- In which U.S. State did the Casbons first settle and where did they come from?
- What year is the earliest U.S. Census with the surname Casbon?
- What is the first U.S. military conflict for which there are service records of a Casbon family member?
1. The U.S. State with the earliest records of the Casbon name is Louisiana. Today Louisiana has the second highest number of individuals with the Casbon surname after Indiana. A few of Jesse Casbon’s (1843—1934; son of Thomas Casbon, 1803—1888) descendants now live in Louisiana. Otherwise, the remainder of the Louisiana Casbons are not related to the “Indiana Casbons,” and their ancestors almost certainly did not originate in England.
Many of the given names for this family, especially in early records, are French in origin. It is possible that the family migrated to Louisiana from Acadia, which was the name given to portions of the Canadian maritime provinces (New Brunswick, Nova Scotia, Prince Edward Island) by French settlers in the 1600s. In 1755, the British began to expel the Acadians from their homeland in Canada, and they were dispersed to a variety of locations, including France, Great Britain, the Caribbean, and the American east coast. Gradually, many of them resettled in Louisiana, which had originally been a French Colony, and in 1763 became a possession of Spain following the Seven Years’ War. This became part of the United States in 1803 with the signing of the Louisiana Purchase. In Louisiana, the term Acadian was shortened to Cajun, referring to the descendants of the original Acadians.
It’s also possible that the Louisiana Casbons have Creole origins, which refers to those who were native-born in Louisiana. This originally referred to descendants of French settlers but also “came to be applied to African-descended slaves and Native Americans who were born in Louisiana.”
The 1900 U.S. Census has a record for Francois Casbon, born 1825 in Louisiana. His father’s birthplace is recorded as France, so it’s also possible that some or all of the first Louisiana Casbons migrated directly from France in the late 18th or early 19th century.
I don’t know which of these origins best describes the Casbons of Louisiana. Hopefully this knowledge has been passed down through the generations for the benefit of present-day family members.
Like those of us with English roots, it’s possible that the name has changed over time. There are records for similar French surnames, such as Cassabon, Casabonne and Casbonne.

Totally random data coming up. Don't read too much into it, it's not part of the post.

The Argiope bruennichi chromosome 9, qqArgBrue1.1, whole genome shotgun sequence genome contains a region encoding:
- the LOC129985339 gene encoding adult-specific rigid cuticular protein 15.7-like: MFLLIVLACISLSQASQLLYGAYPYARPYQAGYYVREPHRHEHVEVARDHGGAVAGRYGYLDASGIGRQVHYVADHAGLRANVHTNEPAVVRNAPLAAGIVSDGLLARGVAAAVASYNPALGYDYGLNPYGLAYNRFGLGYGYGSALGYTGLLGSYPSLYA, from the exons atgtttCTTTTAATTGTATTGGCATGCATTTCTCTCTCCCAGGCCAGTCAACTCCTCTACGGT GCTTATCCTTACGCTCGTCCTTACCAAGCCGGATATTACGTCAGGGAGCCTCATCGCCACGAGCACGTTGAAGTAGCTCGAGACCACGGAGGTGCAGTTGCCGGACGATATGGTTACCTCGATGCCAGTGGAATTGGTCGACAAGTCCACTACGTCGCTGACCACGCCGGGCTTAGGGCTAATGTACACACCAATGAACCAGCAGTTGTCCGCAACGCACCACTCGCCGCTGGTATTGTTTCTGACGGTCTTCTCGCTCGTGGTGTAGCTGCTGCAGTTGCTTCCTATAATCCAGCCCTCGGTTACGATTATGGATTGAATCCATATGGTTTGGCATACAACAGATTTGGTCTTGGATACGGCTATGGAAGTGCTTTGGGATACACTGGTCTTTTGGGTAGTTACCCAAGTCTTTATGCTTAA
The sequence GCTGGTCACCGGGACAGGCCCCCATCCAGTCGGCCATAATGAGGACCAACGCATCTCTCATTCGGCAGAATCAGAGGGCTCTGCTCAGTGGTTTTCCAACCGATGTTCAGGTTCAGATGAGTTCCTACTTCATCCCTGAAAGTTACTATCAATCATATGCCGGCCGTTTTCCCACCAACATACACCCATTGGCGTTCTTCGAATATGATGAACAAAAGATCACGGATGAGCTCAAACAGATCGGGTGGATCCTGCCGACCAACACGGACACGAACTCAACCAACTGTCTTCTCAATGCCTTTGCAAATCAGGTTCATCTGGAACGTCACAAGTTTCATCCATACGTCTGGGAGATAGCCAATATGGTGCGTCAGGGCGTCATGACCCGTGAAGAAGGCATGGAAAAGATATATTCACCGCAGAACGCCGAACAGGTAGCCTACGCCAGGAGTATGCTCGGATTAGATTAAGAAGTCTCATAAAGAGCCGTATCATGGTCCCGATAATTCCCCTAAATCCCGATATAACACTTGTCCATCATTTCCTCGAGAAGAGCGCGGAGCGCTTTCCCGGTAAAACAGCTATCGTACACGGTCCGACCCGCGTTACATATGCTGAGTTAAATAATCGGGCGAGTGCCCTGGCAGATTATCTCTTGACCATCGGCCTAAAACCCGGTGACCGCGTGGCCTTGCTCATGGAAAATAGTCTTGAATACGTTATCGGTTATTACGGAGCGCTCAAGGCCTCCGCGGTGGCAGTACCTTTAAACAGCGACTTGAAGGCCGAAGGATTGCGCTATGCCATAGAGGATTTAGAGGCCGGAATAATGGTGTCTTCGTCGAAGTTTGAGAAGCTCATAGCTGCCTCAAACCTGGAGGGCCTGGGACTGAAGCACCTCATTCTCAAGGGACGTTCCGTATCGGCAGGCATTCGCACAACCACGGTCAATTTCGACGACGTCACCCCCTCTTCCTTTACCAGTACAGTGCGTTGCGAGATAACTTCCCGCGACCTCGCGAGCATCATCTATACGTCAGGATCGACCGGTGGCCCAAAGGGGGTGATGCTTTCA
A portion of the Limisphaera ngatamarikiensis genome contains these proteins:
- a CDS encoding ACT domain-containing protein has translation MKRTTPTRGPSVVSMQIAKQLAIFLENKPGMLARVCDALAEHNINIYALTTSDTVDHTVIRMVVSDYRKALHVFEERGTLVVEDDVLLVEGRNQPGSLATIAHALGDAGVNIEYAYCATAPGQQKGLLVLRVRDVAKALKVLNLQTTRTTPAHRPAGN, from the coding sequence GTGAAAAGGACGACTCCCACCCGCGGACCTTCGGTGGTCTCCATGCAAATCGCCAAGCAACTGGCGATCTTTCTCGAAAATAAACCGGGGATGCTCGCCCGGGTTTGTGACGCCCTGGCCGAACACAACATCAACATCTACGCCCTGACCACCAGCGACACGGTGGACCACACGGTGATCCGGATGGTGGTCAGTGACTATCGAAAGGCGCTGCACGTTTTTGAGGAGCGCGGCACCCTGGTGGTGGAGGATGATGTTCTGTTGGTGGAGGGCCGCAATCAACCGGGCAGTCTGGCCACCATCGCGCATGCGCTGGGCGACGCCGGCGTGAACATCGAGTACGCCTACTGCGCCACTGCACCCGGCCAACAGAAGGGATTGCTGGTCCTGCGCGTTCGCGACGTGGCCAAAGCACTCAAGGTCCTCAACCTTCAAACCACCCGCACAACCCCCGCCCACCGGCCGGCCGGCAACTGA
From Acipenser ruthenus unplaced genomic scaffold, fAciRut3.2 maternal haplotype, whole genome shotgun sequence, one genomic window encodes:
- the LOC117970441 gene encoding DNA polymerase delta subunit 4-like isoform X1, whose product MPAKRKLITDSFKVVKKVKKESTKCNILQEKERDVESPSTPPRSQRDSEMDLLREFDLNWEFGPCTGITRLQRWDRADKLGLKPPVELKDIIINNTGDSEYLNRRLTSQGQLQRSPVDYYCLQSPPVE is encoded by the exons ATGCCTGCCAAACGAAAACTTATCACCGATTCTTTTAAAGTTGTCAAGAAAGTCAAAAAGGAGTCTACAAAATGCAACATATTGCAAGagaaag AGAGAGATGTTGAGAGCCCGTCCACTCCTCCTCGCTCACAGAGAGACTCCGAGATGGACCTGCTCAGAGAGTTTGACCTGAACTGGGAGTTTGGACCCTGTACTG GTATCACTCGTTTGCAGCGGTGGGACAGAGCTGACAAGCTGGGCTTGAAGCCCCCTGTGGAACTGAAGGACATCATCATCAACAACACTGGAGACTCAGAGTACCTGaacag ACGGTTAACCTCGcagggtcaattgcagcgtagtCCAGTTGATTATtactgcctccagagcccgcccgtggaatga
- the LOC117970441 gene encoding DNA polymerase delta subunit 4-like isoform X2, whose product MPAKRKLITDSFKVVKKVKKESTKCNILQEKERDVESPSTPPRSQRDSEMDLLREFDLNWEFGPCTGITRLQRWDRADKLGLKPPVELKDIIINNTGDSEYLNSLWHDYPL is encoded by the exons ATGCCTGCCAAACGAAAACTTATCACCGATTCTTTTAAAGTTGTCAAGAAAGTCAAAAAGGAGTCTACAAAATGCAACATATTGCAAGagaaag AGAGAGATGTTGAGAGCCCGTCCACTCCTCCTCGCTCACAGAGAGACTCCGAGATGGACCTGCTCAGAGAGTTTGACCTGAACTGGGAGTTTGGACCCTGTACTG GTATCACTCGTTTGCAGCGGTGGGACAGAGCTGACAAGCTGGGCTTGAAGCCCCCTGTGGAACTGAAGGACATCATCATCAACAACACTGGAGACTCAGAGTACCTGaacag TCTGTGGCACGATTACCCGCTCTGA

2. The 1820 U.S. Census has an entry for “Bte [Baptiste] Casbon,” whose age was between 16 and 25 years. This is the earlies census record I have found with the Casbon surname.
Detail from 1820 U.S. Census, St. Jacques Parish, Louisiana. The “1” in the first numbered column denotes a free white male under age 10; the “1” in the 4th numbered column denotes a free white male age 16-25; the “1 in the 9th numbered column denotes a free white female age 16-25. The 16th through 19th numbered columns show numbers of males slaves of different ages; columns 20 through 23 show numbers of female slaves; these are followed by numbers for free male and female “colored persons.” (Click on image to enlarge)
There may be earlier census records with variant spellings of the name, but without more information, such as birth and marriage records, I can’t tell if they are related.
3. Corporal Bte [Baptiste] Casbon is recorded as a member of Colonel Landry’s 6th Louisiana Militia regiment in the War of 1812.
Corporal Casbon is listed in the rosters of those who fought in the New Orleans Campaign, and he very likely participated in the Battle of New Orleans, January 1815, led by Major General Andrew Jackson.
Is this the same Bte Casbon as the 1820 census? He might be, depending on his age. Since the census only gives his age as 16-25, he could have been anywhere from 8 to 17 years old in 1812, and 11 to 20 when the war ended in 1815. If he was at the older end of this range, it might be possible, though unlikely, that he achieved the rank of Corporal by the age of 20.
This is only a brief introduction to the Louisiana Casbons. They have not been the focus of my research, but I wanted to mention them in the blog because they also have a story worth preserving. Hopefully a member of that family is doing research or will be motivated to do so.